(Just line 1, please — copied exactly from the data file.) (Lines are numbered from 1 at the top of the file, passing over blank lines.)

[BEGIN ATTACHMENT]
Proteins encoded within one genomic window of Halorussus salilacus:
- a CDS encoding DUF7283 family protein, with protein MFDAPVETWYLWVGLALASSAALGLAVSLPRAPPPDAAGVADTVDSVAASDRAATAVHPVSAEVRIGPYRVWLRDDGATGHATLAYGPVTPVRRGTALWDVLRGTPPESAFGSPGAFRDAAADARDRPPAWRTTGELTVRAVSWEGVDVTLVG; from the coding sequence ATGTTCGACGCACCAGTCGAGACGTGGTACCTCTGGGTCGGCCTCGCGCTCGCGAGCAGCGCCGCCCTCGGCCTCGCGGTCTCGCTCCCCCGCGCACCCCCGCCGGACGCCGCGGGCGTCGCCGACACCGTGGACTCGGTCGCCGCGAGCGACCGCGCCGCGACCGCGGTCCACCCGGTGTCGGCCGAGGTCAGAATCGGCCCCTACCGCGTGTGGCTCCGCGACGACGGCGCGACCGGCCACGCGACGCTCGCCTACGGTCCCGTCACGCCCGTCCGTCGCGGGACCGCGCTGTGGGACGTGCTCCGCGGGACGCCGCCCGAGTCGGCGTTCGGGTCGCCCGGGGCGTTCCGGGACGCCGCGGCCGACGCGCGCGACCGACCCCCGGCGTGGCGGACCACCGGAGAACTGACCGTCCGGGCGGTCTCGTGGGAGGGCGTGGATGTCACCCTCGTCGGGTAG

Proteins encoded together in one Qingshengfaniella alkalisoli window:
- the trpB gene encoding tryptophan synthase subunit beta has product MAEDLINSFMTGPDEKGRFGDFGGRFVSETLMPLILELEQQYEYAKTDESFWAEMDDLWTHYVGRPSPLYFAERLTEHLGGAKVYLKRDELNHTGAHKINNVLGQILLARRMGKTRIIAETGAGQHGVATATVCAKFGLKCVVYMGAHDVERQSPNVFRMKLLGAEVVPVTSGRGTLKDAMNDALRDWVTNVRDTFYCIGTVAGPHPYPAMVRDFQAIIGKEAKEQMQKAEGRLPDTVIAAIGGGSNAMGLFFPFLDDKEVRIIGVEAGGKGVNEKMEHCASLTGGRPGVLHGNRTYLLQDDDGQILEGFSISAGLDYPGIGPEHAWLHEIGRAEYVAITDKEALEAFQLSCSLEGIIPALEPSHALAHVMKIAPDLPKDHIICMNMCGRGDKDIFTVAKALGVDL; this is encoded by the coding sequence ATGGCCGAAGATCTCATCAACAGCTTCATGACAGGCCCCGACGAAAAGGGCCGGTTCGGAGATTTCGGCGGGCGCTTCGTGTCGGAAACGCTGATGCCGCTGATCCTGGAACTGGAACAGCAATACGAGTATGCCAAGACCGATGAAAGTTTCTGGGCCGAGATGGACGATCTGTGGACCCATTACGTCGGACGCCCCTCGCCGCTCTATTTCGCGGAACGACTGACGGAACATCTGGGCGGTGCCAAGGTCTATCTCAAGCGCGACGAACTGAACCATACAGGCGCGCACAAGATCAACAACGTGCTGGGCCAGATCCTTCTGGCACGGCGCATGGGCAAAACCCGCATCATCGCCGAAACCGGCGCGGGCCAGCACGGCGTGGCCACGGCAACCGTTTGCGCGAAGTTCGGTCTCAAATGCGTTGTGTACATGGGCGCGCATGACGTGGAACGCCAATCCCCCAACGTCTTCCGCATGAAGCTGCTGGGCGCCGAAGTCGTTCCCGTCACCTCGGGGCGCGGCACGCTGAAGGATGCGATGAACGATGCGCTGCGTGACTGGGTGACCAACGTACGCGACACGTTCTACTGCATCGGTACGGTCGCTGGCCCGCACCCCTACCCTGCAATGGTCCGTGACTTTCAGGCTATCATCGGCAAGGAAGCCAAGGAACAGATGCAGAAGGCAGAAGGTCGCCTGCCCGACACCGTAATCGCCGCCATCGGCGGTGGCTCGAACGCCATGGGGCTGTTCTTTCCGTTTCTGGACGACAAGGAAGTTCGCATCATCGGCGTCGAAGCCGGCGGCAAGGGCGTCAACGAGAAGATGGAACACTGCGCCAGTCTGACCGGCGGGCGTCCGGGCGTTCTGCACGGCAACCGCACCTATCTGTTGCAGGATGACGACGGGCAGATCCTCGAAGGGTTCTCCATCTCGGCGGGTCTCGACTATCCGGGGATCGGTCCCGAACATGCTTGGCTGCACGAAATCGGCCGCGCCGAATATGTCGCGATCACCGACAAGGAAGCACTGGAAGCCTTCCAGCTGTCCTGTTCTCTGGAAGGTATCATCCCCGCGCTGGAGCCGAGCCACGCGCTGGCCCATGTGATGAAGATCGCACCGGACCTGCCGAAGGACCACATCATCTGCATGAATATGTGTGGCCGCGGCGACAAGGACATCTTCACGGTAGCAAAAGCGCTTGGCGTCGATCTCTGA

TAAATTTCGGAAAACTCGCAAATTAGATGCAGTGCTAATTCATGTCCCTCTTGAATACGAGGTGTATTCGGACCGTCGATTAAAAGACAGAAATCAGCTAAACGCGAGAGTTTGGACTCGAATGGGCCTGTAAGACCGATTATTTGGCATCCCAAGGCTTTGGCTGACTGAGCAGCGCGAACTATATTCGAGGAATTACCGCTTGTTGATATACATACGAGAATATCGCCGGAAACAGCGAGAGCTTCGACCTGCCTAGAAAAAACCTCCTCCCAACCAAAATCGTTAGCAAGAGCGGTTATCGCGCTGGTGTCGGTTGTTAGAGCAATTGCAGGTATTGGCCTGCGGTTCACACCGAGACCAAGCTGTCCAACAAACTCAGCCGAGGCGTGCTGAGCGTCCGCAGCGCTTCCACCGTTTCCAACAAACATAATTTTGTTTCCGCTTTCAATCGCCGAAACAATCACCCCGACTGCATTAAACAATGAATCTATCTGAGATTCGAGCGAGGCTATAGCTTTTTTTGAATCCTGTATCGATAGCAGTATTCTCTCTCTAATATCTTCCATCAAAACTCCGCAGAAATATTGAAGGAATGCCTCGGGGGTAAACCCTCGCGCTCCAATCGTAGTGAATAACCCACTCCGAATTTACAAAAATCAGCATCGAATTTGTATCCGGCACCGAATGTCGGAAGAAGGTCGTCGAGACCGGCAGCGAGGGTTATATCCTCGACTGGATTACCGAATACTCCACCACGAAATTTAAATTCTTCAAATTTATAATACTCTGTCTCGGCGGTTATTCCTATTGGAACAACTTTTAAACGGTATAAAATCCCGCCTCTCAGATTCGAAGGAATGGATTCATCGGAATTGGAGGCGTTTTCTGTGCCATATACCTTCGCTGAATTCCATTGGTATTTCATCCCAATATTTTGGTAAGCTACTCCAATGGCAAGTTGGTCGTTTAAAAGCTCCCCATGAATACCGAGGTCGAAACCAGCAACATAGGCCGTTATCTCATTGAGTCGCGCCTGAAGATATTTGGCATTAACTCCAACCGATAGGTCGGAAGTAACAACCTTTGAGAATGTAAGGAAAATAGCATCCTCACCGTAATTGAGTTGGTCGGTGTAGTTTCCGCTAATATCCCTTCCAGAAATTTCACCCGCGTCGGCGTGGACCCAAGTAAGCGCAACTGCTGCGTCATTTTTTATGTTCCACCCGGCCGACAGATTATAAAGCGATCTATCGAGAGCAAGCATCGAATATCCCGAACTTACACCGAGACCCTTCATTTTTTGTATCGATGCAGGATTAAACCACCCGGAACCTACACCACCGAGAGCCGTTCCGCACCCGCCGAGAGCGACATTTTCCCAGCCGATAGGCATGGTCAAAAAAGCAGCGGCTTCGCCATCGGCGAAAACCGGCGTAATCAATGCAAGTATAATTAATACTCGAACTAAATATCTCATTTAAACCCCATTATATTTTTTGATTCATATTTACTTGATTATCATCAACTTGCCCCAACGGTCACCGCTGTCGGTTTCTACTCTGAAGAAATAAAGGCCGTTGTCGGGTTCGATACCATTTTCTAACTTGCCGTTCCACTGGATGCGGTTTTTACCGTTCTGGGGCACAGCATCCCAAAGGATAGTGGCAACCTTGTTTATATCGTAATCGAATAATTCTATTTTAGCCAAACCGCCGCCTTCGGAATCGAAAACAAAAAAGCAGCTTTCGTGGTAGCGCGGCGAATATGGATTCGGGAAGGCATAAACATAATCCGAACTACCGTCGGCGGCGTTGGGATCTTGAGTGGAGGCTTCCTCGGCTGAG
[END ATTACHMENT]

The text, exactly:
Proteins encoded within one genomic window of Halorussus salilacus: